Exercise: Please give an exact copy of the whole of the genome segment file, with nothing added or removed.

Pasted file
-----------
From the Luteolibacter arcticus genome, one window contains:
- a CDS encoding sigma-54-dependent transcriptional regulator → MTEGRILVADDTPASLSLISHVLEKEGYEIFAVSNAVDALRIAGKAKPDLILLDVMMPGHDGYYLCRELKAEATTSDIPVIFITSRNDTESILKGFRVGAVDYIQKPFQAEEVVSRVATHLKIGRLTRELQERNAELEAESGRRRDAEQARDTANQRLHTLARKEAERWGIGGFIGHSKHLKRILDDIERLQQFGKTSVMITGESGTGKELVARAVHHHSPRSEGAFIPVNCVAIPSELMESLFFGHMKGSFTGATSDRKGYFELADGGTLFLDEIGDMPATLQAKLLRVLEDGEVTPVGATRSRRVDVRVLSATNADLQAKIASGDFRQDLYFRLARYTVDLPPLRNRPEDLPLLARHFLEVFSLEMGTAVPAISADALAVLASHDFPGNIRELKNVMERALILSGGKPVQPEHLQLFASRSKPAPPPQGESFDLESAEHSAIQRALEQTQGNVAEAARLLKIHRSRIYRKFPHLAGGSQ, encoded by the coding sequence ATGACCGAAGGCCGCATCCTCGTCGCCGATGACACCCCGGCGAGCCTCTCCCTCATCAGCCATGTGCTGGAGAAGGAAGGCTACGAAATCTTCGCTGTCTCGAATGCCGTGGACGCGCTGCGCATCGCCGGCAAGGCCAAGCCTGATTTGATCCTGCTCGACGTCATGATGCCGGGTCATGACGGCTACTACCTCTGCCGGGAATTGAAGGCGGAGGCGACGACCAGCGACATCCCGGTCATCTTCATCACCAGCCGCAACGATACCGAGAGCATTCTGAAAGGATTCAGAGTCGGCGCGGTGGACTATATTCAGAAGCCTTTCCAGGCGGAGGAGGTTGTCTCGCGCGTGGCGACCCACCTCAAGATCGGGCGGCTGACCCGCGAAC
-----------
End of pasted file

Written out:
From the Luteolibacter arcticus genome, one window contains:
- a CDS encoding sigma-54-dependent transcriptional regulator → MTEGRILVADDTPASLSLISHVLEKEGYEIFAVSNAVDALRIAGKAKPDLILLDVMMPGHDGYYLCRELKAEATTSDIPVIFITSRNDTESILKGFRVGAVDYIQKPFQAEEVVSRVATHLKIGRLTRELQERNAELEAESGRRRDAEQARDTANQRLHTLARKEAERWGIGGFIGHSKHLKRILDDIERLQQFGKTSVMITGESGTGKELVARAVHHHSPRSEGAFIPVNCVAIPSELMESLFFGHMKGSFTGATSDRKGYFELADGGTLFLDEIGDMPATLQAKLLRVLEDGEVTPVGATRSRRVDVRVLSATNADLQAKIASGDFRQDLYFRLARYTVDLPPLRNRPEDLPLLARHFLEVFSLEMGTAVPAISADALAVLASHDFPGNIRELKNVMERALILSGGKPVQPEHLQLFASRSKPAPPPQGESFDLESAEHSAIQRALEQTQGNVAEAARLLKIHRSRIYRKFPHLAGGSQ, encoded by the coding sequence ATGACCGAAGGCCGCATCCTCGTCGCCGATGACACCCCGGCGAGCCTCTCCCTCATCAGCCATGTGCTGGAGAAGGAAGGCTACGAAATCTTCGCTGTCTCGAATGCCGTGGACGCGCTGCGCATCGCCGGCAAGGCCAAGCCTGATTTGATCCTGCTCGACGTCATGATGCCGGGTCATGACGGCTACTACCTCTGCCGGGAATTGAAGGCGGAGGCGACGACCAGCGACATCCCGGTCATCTTCATCACCAGCCGCAACGATACCGAGAGCATTCTGAAAGGATTCAGAGTCGGCGCGGTGGACTATATTCAGAAGCCTTTCCAGGCGGAGGAGGTTGTCTCGCGCGTGGCGACCCACCTCAAGATCGGGCGGCTGACCCGCGAAC